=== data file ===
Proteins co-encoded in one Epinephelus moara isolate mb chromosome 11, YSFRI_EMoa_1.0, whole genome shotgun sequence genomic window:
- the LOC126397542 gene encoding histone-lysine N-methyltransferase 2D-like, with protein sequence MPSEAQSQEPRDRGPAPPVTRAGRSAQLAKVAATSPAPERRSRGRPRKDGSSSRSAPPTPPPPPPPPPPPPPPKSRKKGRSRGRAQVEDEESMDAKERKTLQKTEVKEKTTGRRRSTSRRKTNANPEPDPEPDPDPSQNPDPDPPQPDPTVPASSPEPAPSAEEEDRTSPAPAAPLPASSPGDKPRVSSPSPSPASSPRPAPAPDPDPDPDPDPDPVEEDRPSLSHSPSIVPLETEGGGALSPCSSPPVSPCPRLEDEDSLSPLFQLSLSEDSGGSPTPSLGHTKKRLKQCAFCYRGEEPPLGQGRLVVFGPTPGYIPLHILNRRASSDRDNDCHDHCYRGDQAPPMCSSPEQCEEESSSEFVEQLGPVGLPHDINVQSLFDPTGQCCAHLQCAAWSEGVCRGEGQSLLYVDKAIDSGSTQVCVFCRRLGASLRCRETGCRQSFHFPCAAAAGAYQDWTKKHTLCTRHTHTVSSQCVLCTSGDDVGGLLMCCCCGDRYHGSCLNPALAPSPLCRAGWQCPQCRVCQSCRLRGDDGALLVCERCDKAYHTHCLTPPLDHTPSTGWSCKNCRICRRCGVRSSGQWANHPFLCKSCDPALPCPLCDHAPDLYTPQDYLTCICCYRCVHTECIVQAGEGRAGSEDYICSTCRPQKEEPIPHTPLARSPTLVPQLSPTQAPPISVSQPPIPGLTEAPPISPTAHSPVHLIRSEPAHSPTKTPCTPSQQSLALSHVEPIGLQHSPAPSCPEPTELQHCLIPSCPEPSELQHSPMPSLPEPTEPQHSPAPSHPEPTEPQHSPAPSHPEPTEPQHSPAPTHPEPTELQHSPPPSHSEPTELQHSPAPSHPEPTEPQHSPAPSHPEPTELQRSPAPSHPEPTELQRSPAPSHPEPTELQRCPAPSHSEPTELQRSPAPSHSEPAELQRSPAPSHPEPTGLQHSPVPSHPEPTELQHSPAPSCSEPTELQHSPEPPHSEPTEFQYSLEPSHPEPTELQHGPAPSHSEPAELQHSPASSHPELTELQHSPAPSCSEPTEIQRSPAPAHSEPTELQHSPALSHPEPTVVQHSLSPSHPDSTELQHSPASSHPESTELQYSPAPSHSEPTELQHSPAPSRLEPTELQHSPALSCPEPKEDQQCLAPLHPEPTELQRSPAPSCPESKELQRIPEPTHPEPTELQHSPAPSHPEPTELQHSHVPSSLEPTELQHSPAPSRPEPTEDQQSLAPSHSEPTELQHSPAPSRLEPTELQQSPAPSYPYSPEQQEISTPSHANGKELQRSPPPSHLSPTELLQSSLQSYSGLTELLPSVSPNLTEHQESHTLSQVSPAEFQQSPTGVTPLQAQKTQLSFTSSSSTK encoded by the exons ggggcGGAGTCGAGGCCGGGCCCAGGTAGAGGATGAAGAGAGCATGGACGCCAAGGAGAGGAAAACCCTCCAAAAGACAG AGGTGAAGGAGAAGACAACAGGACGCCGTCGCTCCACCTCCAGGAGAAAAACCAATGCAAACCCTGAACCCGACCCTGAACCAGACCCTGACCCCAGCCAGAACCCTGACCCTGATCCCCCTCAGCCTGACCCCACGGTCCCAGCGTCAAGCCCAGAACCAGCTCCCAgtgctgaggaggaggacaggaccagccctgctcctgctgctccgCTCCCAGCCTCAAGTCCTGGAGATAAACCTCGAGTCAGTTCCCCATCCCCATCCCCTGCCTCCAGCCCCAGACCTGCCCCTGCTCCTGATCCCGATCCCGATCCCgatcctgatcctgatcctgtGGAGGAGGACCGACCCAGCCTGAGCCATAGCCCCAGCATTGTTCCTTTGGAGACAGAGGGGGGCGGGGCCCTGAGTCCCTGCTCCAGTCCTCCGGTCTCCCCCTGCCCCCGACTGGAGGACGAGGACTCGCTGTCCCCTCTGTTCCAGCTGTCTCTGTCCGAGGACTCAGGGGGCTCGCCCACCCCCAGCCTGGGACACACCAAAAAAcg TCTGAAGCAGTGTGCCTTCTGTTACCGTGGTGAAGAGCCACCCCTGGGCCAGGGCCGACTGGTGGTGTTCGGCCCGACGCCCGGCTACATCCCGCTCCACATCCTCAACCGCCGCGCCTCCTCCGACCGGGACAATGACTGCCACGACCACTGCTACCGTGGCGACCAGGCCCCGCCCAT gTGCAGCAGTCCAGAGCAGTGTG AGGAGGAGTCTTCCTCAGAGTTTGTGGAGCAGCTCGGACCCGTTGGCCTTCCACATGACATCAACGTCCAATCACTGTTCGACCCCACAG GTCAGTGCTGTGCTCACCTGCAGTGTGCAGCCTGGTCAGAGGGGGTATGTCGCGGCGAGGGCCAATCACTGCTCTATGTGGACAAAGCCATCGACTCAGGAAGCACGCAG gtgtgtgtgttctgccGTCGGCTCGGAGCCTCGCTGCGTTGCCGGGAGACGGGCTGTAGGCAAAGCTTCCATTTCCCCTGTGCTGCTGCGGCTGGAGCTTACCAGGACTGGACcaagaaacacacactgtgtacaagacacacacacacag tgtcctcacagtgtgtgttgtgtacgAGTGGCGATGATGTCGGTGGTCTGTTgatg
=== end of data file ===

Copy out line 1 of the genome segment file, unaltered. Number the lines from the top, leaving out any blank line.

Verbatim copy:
Proteins co-encoded in one Epinephelus moara isolate mb chromosome 11, YSFRI_EMoa_1.0, whole genome shotgun sequence genomic window: